Although Friday, May 27 was a furlough day in the Mt. Diablo district, the following e-mail was sent out to parents Friday evening (dated Thursday, May 26). It reasserts information previously disseminated to the public that contends a charter conversion would financially hurt the district:
“Where Kids Come First
May 26, 2011
CHARTER SCHOOL INFORMATION FOLLOW-UP
The charter school advocates provided a news release to the CC Times and local blogs that stated:
‘… the District’s statement about passing on additional funds is based on legislation that since January 1, 2010 is no longer in effect. Recently legislation (SB 191) was passed with the intent to ensure that unified school districts would not be hurt by their conversion high schools. While some confusion remains, this legislation was enacted to ensure that the conversion school will receive revenue limit funding from the state as would any new charter school — based on its student ADA. We are in the process of confirming this with the California Department of Education and should be able to provide more detail soon.’
Therefore, whose understanding of SB 191 is correct?
Prior to publishing the May 20th News Update, we worked with School Services of California to ensure that our understanding of SB 191 and the relevant Education Code sections was correct before we shared any information with the public. Today, we confirmed the accuracy of our analysis with the California Department of Education, and had School Services review the this News Update to ensure its accuracy. It is always our goal to provide fact-based information to our parents and our community.
Please allow us to provide some historical perspective on charter school funding.
1. When charter schools were first established in California, the State utilized, and continues to utilize, statewide average rates of funding per unit of Average Daily Attendance (ADA) by four grade level spans, K-3, 4-6, 7-8, and 9-12 in calculating the General Purpose Block Grant (GPBG). The funding of the charter school occurred in the following manner:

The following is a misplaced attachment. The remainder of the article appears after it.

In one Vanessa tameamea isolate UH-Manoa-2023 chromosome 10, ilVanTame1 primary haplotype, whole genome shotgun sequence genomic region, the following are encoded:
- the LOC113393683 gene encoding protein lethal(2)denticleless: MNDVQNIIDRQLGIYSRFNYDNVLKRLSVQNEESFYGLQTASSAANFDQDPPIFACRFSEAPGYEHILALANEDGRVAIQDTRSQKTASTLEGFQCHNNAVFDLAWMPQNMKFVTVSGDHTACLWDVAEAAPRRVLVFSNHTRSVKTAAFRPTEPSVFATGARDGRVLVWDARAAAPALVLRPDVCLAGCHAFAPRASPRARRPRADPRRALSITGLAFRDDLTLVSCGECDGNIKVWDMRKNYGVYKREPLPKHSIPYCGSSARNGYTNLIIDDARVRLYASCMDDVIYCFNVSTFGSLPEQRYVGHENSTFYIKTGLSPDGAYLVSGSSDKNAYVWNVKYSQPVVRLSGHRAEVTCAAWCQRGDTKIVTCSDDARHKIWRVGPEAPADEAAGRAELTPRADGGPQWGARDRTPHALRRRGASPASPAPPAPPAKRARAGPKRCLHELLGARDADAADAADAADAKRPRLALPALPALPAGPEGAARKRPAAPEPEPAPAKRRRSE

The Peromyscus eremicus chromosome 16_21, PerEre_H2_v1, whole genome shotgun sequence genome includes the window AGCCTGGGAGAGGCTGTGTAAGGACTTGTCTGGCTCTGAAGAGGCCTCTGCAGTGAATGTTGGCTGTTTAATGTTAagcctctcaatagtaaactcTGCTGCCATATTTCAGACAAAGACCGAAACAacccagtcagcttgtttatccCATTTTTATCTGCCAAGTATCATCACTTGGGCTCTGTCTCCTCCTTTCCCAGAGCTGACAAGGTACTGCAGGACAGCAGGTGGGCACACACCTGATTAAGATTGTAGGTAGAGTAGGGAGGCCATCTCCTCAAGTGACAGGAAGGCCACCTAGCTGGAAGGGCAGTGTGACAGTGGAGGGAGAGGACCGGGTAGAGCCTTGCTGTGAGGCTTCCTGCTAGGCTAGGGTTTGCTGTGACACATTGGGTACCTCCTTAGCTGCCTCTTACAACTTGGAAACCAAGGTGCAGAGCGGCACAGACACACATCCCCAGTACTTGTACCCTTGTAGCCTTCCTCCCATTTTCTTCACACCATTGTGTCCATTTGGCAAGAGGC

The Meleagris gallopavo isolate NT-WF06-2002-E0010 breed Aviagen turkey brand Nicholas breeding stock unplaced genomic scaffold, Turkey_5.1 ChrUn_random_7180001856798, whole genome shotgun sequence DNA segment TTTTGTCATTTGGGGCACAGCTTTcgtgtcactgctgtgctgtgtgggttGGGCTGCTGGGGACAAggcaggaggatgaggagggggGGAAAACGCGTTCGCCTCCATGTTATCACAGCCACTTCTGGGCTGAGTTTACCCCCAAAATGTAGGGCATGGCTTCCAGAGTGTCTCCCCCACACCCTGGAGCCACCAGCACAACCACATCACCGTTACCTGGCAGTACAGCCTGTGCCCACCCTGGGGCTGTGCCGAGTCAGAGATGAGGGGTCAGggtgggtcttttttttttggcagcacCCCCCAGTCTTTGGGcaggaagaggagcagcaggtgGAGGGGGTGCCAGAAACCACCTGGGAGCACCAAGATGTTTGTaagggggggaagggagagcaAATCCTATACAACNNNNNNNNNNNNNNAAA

The school district granting the charter reported the ADA to the State. The district received its regular level of revenue limit funding per unit of ADA for the students reported. Pursuant to Education Code section 42238 (h)(7), the State then subtracted the revenue limit for the charter school based on the GPBG calculation from the district’s revenue limit and passed it directly to the charter school.
When the State established this funding model, it was cost neutral to the State on a per pupil basis because districts were funded based on their original revenue limit per ADA, regardless of the grade span of the charter.
This created significant financial issues for unified districts in which a high school charter formed. In a unified school district, the high school charters were receiving substantially more in pass through funding from the State than they were generating in dollars per ADA to the district. This caused the District to have to make up the shortfall.
2. To remedy this inequity, Senate Bill 319 of 2005, did two things.
First, districts no longer had to include the attendance of pupils of charter schools in their calculation of base revenue limit with two exceptions: basic aid school districts, and unified school districts in which a school had converted to a charter on or after January 1, 2005.